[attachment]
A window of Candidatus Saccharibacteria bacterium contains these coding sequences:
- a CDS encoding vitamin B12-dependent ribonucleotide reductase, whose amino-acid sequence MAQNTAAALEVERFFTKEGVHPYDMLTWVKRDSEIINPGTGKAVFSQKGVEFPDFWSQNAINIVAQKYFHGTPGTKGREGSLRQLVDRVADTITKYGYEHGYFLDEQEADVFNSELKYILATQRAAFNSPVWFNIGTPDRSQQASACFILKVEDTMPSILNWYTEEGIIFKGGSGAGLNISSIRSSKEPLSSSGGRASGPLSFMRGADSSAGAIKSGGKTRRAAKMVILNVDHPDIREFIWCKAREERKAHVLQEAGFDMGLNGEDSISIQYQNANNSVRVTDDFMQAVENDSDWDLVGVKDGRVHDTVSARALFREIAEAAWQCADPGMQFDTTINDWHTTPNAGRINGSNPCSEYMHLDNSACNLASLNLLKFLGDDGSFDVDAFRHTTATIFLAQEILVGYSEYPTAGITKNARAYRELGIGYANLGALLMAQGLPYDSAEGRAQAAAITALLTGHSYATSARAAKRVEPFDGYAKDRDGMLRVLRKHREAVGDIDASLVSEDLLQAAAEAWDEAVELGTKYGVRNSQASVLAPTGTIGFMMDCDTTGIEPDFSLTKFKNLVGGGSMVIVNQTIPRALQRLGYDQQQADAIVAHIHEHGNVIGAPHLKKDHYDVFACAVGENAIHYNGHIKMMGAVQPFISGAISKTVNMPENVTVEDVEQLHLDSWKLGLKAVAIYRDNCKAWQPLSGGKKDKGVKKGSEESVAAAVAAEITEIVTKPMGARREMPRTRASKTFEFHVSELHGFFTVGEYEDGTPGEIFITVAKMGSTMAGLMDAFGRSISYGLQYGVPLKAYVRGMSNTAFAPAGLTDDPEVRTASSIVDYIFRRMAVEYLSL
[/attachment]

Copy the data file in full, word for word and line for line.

A window of Candidatus Saccharibacteria bacterium contains these coding sequences:
- a CDS encoding vitamin B12-dependent ribonucleotide reductase, whose amino-acid sequence MAQNTAAALEVERFFTKEGVHPYDMLTWVKRDSEIINPGTGKAVFSQKGVEFPDFWSQNAINIVAQKYFHGTPGTKGREGSLRQLVDRVADTITKYGYEHGYFLDEQEADVFNSELKYILATQRAAFNSPVWFNIGTPDRSQQASACFILKVEDTMPSILNWYTEEGIIFKGGSGAGLNISSIRSSKEPLSSSGGRASGPLSFMRGADSSAGAIKSGGKTRRAAKMVILNVDHPDIREFIWCKAREERKAHVLQEAGFDMGLNGEDSISIQYQNANNSVRVTDDFMQAVENDSDWDLVGVKDGRVHDTVSARALFREIAEAAWQCADPGMQFDTTINDWHTTPNAGRINGSNPCSEYMHLDNSACNLASLNLLKFLGDDGSFDVDAFRHTTATIFLAQEILVGYSEYPTAGITKNARAYRELGIGYANLGALLMAQGLPYDSAEGRAQAAAITALLTGHSYATSARAAKRVEPFDGYAKDRDGMLRVLRKHREAVGDIDASLVSEDLLQAAAEAWDEAVELGTKYGVRNSQASVLAPTGTIGFMMDCDTTGIEPDFSLTKFKNLVGGGSMVIVNQTIPRALQRLGYDQQQADAIVAHIHEHGNVIGAPHLKKDHYDVFACAVGENAIHYNGHIKMMGAVQPFISGAISKTVNMPENVTVEDVEQLHLDSWKLGLKAVAIYRDNCKAWQPLSGGKKDKGVKKGSEESVAAAVAAEITEIVTKPMGARREMPRTRASKTFEFHVSELHGFFTVGEYEDGTPGEIFITVAKMGSTMAGLMDAFGRSISYGLQYGVPLKAYVRGMSNTAFAPAGLTDDPEVRTASSIVDYIFRRMAVEYLSL